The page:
When the owner of an establishment is the person engaging in sexual harassment, employee complaints are not going to get far, and they can expect retaliation. That was the case with Ken Friedman, owner of Manhattan’s Spotted Pig Restaurant, located in the West Village.
In January, after about 15 years of “maintaining a hostile and highly sexualized workplace,” Friedman agreed to pay a $240,000 settlement divided among 11 former employees, along with a share of the restaurant’s profits. He formally stepped down from the restaurant’s management.
Friedman never faced criminal charges. He said he would “spend the rest of my life regretting my actions,” adding he denied some of the allegations against him.
Unwanted Touching and Sexual Advances
Female employees often had to deal with unwanted touching and sexual advances perpetrated by Friedman and friends. Friedman also allegedly kissed them with permission and requested sexually explicit photos. If the women complained, Friedman would either fire them or use his influence to ensure they were not hired for other jobs at upscale New York City eateries.
Among the worst offenders was celebrity chef Mario Batali, a former investor in the restaurant who visited it frequently. An employee witnessed Batali groping a “nearly unconscious” woman in a private party room, and he was also caught performing oral sex on a woman in the staff break room.
While the New York City Police Department could not find sufficient evidence to charge Batali, he is currently facing criminal and civil charges in Boston. In this case, he is accused of groping a woman and has pleaded not guilty.
No Human Resources Department
In its prime, the Spotted Pig was a celebrity hangout and with celebrity chef April Bloomfield in the kitchen, diners waited hours for seats. As the female staff endured the predations of Friedman et al., they literally had no one to complain to except the boss. The restaurant had no human resources department, no policies regarding sexual harassment, or any process for reporting complaints.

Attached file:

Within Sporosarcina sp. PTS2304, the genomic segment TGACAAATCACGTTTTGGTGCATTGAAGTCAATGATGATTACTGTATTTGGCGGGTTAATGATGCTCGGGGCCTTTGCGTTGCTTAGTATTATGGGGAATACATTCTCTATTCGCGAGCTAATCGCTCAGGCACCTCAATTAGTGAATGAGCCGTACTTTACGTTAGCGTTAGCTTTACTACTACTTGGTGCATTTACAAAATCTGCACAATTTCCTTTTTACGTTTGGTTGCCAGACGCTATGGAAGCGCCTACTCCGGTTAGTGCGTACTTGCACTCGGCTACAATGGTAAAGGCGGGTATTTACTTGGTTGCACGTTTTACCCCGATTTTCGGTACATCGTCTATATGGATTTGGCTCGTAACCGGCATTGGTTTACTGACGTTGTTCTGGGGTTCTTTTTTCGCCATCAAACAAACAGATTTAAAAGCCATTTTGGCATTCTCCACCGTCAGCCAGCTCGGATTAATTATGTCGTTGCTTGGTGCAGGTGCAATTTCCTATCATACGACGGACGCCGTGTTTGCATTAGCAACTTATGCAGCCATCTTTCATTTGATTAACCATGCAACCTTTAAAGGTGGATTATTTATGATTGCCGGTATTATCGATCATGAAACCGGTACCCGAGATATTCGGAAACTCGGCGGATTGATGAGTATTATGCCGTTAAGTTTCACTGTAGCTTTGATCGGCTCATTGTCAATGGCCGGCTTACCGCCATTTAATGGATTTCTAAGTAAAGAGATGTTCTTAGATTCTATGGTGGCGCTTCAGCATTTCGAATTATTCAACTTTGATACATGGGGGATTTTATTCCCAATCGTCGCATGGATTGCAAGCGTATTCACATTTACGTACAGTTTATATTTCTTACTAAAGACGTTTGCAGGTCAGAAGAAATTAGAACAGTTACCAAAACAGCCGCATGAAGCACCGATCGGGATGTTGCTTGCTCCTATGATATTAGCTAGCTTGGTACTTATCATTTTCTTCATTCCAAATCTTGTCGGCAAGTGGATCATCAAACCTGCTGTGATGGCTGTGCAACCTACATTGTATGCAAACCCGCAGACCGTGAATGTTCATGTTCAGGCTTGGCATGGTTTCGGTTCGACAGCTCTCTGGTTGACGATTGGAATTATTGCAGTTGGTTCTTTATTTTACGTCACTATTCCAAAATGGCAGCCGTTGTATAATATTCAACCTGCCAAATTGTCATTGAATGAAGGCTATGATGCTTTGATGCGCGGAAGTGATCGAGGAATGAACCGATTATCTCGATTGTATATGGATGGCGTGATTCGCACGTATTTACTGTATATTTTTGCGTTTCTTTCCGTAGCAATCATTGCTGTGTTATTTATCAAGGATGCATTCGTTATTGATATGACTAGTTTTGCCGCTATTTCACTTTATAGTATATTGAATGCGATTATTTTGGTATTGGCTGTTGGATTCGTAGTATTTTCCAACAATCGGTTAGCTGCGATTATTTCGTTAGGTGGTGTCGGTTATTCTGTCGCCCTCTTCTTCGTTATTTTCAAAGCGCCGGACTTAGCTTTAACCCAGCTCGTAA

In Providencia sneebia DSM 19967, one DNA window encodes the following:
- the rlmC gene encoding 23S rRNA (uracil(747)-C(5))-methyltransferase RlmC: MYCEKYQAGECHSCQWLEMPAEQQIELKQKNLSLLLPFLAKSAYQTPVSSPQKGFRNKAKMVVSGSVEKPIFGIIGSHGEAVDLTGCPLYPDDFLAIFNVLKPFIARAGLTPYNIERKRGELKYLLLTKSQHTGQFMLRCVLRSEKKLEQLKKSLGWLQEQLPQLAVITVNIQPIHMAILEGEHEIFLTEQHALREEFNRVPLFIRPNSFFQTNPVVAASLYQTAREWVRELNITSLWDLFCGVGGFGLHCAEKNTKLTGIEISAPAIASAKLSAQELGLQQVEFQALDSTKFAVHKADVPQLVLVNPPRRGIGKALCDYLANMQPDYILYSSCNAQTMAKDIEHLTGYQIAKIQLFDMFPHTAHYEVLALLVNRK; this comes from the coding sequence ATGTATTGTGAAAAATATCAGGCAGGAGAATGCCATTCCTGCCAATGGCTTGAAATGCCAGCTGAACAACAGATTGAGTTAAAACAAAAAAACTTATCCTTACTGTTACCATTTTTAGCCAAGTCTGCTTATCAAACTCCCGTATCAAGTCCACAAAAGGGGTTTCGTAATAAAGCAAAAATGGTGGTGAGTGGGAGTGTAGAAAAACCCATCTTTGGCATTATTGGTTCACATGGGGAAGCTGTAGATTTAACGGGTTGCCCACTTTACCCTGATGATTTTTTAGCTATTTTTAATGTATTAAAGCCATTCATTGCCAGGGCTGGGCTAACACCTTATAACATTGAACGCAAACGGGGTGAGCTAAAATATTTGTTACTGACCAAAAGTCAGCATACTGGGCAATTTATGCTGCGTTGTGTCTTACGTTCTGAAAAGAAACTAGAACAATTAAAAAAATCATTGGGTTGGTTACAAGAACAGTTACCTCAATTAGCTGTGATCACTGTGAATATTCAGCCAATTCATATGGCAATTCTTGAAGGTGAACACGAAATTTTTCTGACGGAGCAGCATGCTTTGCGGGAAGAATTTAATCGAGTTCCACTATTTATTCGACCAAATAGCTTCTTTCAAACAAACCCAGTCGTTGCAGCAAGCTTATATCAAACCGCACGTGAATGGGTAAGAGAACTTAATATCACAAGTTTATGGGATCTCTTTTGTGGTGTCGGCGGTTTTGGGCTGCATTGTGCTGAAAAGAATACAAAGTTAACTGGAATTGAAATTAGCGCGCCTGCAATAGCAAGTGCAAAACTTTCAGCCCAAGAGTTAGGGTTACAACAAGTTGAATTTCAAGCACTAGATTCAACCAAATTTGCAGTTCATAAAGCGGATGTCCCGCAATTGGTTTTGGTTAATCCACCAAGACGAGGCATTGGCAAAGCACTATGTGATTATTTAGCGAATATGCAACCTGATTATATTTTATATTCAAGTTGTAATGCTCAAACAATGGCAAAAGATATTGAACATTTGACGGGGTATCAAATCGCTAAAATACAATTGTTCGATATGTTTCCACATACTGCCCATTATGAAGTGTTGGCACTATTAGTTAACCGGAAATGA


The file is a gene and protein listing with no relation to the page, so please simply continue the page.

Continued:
As part of the settlement, the Spotted Pig will now develop sexual harassment policies, inform employees of their rights, and provide training to employees to prevent such incidents going forward.
One employee says the settlement was a victory in an industry where pervasive sexual harassment has long been common. She said that as a blue-collar woman, her experience had been that dodging abusive behavior by those in power had simply been the norm. A former general manager said after the settlement, the employees not only received justice but also “got their dignity back.”
Profit-Sharing and Business Sale
While a $240,000 settlement divided among 11 people is not that large an amount, the women may reap additional funds in the future. The settlement agreement states that Friedman must pay 20 percent of the Spotted Pigs’ profits over the next decade to the defendants.
Recently, the restaurant has been running in the red. If he decides to sell the business, the defendants receive the money made, and Friedman owns approximately 80 percent of the restaurant.
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